Long Term Revenue & Expenditure Planning & Forecasts



At the beginning of each budget process, City staff develops a five-year projection of revenues and expenditures. This is a planning document to help Council make more informed decisions in more than a single year timeframe and to consider the long-term outlook when making budget and policy decisions. Five-year operational forecasts for the City of Charlottesville typically show a gap in which projected expenditures exceed projected revenues. This gap is a result of assumptions that revenue policies stay unchanged or are continued on a trajectory known at the time of the forecast, and that operational costs reflect ongoing and continuing programs and services. Through careful policy analysis of tax and fee rates, financial policies, departmental cost cutting measures, and program changes or reductions, this projected gap is closed during each budget cycle to arrive at a balanced budget.

FY 24 is showing a revenue increase over FY 23 which is largely attributed to a general property value reassessment increase of more than 12% which equates to a $9.9 million or 11.08% revenue increase for real estate tax revenue. Additionally, other major revenue drivers such as meals tax, lodging tax, sales tax and business and professional licenses continue to reflect increases. Overall, the FY 24 budget is increasing $13.3 million or 6.27% over FY 23.

In future years, City Council will need to carefully address revenue policies such as tax rates and debt limits, coupled with adjustments in capital spending as it continues to address its funding priorities related to its five-year spending plan. City departments will need to continue to look for efficiencies to find ways to reduce costs and/or find additional sources of revenue to mitigate the forecasted gap shown for each year.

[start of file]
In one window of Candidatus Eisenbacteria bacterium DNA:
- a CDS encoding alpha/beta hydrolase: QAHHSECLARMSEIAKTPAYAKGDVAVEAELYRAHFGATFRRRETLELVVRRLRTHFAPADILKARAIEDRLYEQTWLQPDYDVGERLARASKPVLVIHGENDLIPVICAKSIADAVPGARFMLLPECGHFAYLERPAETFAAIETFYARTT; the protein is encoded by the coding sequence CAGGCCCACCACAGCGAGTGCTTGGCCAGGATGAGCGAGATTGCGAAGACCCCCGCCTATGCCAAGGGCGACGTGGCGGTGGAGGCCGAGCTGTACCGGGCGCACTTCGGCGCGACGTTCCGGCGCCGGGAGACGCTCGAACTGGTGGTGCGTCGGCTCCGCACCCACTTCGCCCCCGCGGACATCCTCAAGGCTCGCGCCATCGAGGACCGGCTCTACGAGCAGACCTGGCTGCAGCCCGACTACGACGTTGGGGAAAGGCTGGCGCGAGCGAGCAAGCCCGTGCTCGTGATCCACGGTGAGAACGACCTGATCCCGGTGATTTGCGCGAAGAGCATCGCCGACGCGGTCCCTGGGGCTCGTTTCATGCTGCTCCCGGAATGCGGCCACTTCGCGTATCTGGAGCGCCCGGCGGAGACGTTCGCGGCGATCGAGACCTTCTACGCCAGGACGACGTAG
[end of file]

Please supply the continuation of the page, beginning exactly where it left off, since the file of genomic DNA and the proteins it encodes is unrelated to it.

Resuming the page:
The chart below illustrates projected revenues and expenditures from FY 24 to FY 28 in the General Fund.

Projected Revenues & Expenditures

Image of a line chart depicting projected revenues and expenditures FY 2024 through FY 2028

Major Revenue Sources

Image of a table depicting projections of major revenue sources FY 2024 through FY 2028

FY 2024 - 2028 Revenue Projections

These revenue sources comprise approximately 78.9% of the General Fund budget in FY 24. Even though there has been consistent growth in these revenue sources in recent years, staff anticipates a slowdown in the rate of growth for several of these sources for future years:

Real Estate Tax: Real Estate assessments have increased in each of the last five assessment cycles, and the tax revenue is anticipated to increase by 11.08% for FY 24.

City/County Revenue Sharing: In FY 24 this will increase by $170,513 over FY 23, which is reflective of the difference in the growth rate of City real estate assessments and County real estate assessments. Future projections show moderate increases for FY 25 – FY 28, based on estimates of total value of assessments in the County as compared to those in the City. There are several other variables that impact the formula which do not guarantee the projected increases.

Meals Tax: Trends continue to project strong performance for this revenue. The FY 24 budget projections are showing a 10.8% increase from the FY 23 adopted budget projections.

Sales and Use Tax: Growth in this revenue has been positive the past few years. Continued growth is expected in FY 24 with an increase of 3.60% or $500,000 over the FY 23 revised budget. Growth in future years projects at 1% a year.

Personal Property Tax: FY 24 Personal Property Tax revenue is budgeted to increase $600,000 or 5.00% over FY 23. While the state provides some relief to individual taxpayers through a block grant, the relief percentage received by each taxpayer will not offset the expected valuation increases. Future years assume a return to normal and a modest annual growth of 2%.

Business License Tax: This tax can be volatile in nature and changes to gross receipts from a small number of taxpayers can significantly impact the amount of revenue collected. Projections for future years assume an 2% annual growth rate.